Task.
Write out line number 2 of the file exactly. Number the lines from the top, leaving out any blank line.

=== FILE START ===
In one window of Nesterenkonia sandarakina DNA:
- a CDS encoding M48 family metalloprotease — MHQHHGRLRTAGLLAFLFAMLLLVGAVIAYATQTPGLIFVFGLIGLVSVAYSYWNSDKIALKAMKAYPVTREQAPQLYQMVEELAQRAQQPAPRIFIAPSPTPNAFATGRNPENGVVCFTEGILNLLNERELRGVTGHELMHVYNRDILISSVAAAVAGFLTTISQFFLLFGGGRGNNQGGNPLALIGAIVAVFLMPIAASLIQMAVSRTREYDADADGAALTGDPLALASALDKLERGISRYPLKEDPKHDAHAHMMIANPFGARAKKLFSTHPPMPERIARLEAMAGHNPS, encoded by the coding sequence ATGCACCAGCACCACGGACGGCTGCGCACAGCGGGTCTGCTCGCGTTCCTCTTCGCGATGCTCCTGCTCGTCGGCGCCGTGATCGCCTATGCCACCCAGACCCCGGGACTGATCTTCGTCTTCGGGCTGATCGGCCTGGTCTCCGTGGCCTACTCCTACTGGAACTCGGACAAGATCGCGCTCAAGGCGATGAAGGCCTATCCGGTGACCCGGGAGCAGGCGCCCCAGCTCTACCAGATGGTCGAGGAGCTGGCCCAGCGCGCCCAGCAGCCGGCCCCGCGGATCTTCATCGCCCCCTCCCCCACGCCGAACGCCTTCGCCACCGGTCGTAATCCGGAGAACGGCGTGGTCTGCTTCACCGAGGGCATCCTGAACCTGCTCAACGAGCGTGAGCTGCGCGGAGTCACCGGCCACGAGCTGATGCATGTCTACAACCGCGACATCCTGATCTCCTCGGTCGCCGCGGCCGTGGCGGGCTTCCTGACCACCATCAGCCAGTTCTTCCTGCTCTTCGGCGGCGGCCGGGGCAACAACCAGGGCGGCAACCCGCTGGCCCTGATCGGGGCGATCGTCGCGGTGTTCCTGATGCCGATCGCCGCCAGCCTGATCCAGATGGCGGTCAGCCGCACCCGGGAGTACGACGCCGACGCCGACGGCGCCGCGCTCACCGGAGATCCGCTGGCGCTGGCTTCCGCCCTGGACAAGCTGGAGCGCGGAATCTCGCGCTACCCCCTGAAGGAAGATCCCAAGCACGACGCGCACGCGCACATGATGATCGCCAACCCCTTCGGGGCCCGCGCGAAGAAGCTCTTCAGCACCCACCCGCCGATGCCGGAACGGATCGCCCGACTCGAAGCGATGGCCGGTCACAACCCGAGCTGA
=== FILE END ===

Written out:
- a CDS encoding M48 family metalloprotease — MHQHHGRLRTAGLLAFLFAMLLLVGAVIAYATQTPGLIFVFGLIGLVSVAYSYWNSDKIALKAMKAYPVTREQAPQLYQMVEELAQRAQQPAPRIFIAPSPTPNAFATGRNPENGVVCFTEGILNLLNERELRGVTGHELMHVYNRDILISSVAAAVAGFLTTISQFFLLFGGGRGNNQGGNPLALIGAIVAVFLMPIAASLIQMAVSRTREYDADADGAALTGDPLALASALDKLERGISRYPLKEDPKHDAHAHMMIANPFGARAKKLFSTHPPMPERIARLEAMAGHNPS, encoded by the coding sequence ATGCACCAGCACCACGGACGGCTGCGCACAGCGGGTCTGCTCGCGTTCCTCTTCGCGATGCTCCTGCTCGTCGGCGCCGTGATCGCCTATGCCACCCAGACCCCGGGACTGATCTTCGTCTTCGGGCTGATCGGCCTGGTCTCCGTGGCCTACTCCTACTGGAACTCGGACAAGATCGCGCTCAAGGCGATGAAGGCCTATCCGGTGACCCGGGAGCAGGCGCCCCAGCTCTACCAGATGGTCGAGGAGCTGGCCCAGCGCGCCCAGCAGCCGGCCCCGCGGATCTTCATCGCCCCCTCCCCCACGCCGAACGCCTTCGCCACCGGTCGTAATCCGGAGAACGGCGTGGTCTGCTTCACCGAGGGCATCCTGAACCTGCTCAACGAGCGTGAGCTGCGCGGAGTCACCGGCCACGAGCTGATGCATGTCTACAACCGCGACATCCTGATCTCCTCGGTCGCCGCGGCCGTGGCGGGCTTCCTGACCACCATCAGCCAGTTCTTCCTGCTCTTCGGCGGCGGCCGGGGCAACAACCAGGGCGGCAACCCGCTGGCCCTGATCGGGGCGATCGTCGCGGTGTTCCTGATGCCGATCGCCGCCAGCCTGATCCAGATGGCGGTCAGCCGCACCCGGGAGTACGACGCCGACGCCGACGGCGCCGCGCTCACCGGAGATCCGCTGGCGCTGGCTTCCGCCCTGGACAAGCTGGAGCGCGGAATCTCGCGCTACCCCCTGAAGGAAGATCCCAAGCACGACGCGCACGCGCACATGATGATCGCCAACCCCTTCGGGGCCCGCGCGAAGAAGCTCTTCAGCACCCACCCGCCGATGCCGGAACGGATCGCCCGACTCGAAGCGATGGCCGGTCACAACCCGAGCTGA